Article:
As the authorities struggle to resolve the ongoing sewage overflow crisis on the south coast, health officials are reporting a new public health issue in the same catchment area, partly attributable to the effluent.
Acting Chief Medical Officer Dr Kenneth George disclosed this afternoon that there was a mosquito control problem on the south coast, which has forced the Ministry of Health to take immediate action to nip it in the bud.
“The mosquitoes are being detected as a Culex mosquito, which is not the Aedes Egypti or the Anopheles mosquito, which particularly carry disease. However, they are a nuisance and mosquitoes are blood sucking insects, so we need to put all our efforts to make sure that that is not brought to a challenge,” Dr George told Barbados TODAY.
The health official said there were several reasons for the mosquito infestation, including heavy rains and the sewage overflows.
“It is due to many reasons: the additional rainfall, the spillage of sewage, the runoff in certain areas. There has been an accumulation of water in that area. In addition, the Graeme Hall swamp has some challenges . . . there is a lot of bush growing around the periphery and the mosquito levels are very, very high,” he said.
Dr George said the Ministry of Health had swung into immediate action and intensified its vector control campaign, particularly in the Worthing and Hastings areas of Christ Church.
“We are doing daily fogging. We started from twice to three times weekly fogging, to daily fogging. Secondly, we are doing our larvicidal distributions, but thirdly we are going to deploy some of the persons from the de-bushing programme to the [Graeme Hall] swamp to try to see if they can reduce some of the brush and undergrowth in the area where we feel mosquitoes have been breeding,” he explained, adding that the ministry was of the view that the insects were breeding on the periphery of the swamp.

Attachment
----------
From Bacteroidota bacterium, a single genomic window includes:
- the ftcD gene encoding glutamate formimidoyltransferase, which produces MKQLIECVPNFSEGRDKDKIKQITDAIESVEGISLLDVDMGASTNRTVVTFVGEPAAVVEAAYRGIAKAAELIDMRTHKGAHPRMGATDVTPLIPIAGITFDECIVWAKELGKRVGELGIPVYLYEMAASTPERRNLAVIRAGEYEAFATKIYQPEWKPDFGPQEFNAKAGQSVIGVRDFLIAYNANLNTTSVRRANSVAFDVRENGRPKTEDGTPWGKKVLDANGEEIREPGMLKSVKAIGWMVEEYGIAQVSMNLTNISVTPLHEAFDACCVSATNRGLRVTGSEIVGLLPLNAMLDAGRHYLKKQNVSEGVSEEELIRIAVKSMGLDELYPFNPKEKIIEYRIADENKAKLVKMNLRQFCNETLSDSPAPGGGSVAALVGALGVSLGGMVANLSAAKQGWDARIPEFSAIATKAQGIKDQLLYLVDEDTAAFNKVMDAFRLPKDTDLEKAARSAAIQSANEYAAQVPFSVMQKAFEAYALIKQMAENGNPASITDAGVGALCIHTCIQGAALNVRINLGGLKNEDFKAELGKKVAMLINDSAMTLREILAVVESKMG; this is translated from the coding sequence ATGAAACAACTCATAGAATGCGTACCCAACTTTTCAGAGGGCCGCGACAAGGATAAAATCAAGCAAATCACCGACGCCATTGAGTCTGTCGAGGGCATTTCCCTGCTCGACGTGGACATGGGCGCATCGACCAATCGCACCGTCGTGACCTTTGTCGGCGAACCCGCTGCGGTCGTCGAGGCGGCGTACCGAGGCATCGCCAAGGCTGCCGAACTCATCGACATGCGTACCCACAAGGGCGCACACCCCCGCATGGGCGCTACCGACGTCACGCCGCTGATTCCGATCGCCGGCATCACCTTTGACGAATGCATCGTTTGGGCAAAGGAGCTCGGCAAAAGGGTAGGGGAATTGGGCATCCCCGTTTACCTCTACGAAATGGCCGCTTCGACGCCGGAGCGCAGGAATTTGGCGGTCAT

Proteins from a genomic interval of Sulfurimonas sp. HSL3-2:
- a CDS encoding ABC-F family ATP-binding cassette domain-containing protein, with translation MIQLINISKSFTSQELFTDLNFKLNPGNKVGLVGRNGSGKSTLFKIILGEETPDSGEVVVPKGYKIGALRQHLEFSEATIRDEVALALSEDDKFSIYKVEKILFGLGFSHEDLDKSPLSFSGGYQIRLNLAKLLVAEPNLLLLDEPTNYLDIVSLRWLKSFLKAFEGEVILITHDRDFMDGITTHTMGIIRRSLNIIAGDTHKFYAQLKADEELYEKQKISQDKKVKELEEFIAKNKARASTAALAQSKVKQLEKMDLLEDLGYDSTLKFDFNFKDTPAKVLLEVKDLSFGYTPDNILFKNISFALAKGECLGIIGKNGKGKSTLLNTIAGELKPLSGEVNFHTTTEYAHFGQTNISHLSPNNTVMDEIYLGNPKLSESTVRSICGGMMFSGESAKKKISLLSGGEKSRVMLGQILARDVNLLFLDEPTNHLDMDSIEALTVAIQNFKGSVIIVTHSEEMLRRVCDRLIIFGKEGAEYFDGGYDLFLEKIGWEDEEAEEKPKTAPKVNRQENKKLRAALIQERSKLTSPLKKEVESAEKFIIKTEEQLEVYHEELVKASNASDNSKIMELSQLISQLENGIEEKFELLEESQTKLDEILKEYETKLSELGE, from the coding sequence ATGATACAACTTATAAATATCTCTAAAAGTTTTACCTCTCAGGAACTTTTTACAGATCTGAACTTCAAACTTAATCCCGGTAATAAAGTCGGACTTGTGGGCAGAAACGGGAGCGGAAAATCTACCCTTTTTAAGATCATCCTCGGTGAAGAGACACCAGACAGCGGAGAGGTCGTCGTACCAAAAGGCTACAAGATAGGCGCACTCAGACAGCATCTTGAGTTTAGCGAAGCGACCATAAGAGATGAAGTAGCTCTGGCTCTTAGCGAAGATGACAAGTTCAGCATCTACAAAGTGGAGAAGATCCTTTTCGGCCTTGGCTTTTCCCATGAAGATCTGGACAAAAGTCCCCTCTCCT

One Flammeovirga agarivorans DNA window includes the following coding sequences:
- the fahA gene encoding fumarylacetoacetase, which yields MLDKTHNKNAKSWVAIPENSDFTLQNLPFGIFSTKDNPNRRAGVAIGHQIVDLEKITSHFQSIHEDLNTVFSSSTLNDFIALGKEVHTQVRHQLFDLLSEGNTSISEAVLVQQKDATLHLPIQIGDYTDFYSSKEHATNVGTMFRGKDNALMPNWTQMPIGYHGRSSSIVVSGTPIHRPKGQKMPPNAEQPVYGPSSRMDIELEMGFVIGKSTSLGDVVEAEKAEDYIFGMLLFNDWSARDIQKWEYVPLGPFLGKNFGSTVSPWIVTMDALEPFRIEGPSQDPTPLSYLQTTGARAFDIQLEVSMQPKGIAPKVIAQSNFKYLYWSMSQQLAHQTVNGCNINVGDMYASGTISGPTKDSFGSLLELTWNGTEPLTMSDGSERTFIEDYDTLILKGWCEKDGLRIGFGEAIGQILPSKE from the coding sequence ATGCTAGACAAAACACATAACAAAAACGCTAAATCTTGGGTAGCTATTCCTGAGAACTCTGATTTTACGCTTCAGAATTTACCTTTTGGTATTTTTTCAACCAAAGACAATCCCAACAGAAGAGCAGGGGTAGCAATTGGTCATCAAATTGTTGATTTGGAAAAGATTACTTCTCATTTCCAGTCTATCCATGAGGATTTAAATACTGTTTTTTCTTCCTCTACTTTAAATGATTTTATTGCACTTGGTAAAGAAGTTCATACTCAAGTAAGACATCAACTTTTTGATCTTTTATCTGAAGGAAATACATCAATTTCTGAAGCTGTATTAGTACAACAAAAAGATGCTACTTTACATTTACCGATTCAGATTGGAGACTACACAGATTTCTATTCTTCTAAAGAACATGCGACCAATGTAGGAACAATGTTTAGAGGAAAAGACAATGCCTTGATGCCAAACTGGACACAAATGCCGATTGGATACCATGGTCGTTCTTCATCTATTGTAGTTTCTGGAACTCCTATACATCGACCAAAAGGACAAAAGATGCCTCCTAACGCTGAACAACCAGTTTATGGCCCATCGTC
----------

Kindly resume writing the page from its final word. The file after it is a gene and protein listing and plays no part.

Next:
The Culex can spread Japanese encephalitis, lymphatic filariasis and West Nile fever, according to the World Health Organization.
Meanwhile, the Chief Medical Officer said the ministry was eager to test water samples at five properties occupied by staff of the United States embassy following a medical alert issued by the Americans last week, stating that the tap water was unfit for consumption.
In the January 25 alert published on its website, the embassy said the tests had revealed “bacteria at elevated levels in the tap water”.
As a precaution it recommended to its staff to boil their drinking water or use bottled water.
However, Dr George this afternoon restated a position previously expressed last week by the then Acting Chief Medical Officer Dr Anton Best, that the tests by the Americans had left much to be desired.
He also told Barbados TODAY the ministry would liaise with the embassy to determine a date and time for a joint test at the same residences.
“We are continuing to work with the US embassy because we would also like to test the same samples. The water they tested and gave results to the public, they did it independently, but they haven’t invited us yet to do our testing. So they did tests, but we haven’t been given the opportunity to test. However, we are working together to make sure we can agree on an acceptable where and when [place and date] to test also. We haven’t tested their site yet,” Dr George said, adding that he expected to hear from the Americans “in a couple days”.
In the meantime, he said, there would be pushbacks by the authorities here against the information put out by Washington, which suggested that this island’s drinking water was not safe for drinking.
“We are going to be pushing back heavily on what was reported which stated basically from the United States declaration that the water in Barbados wasn’t safe. We are going to do major pushback because the evidence is there. The Barbados Water Authority even went further today to say they are 100 per cent sure that the water is safe in all of Barbados,” the senior medical official emphasized.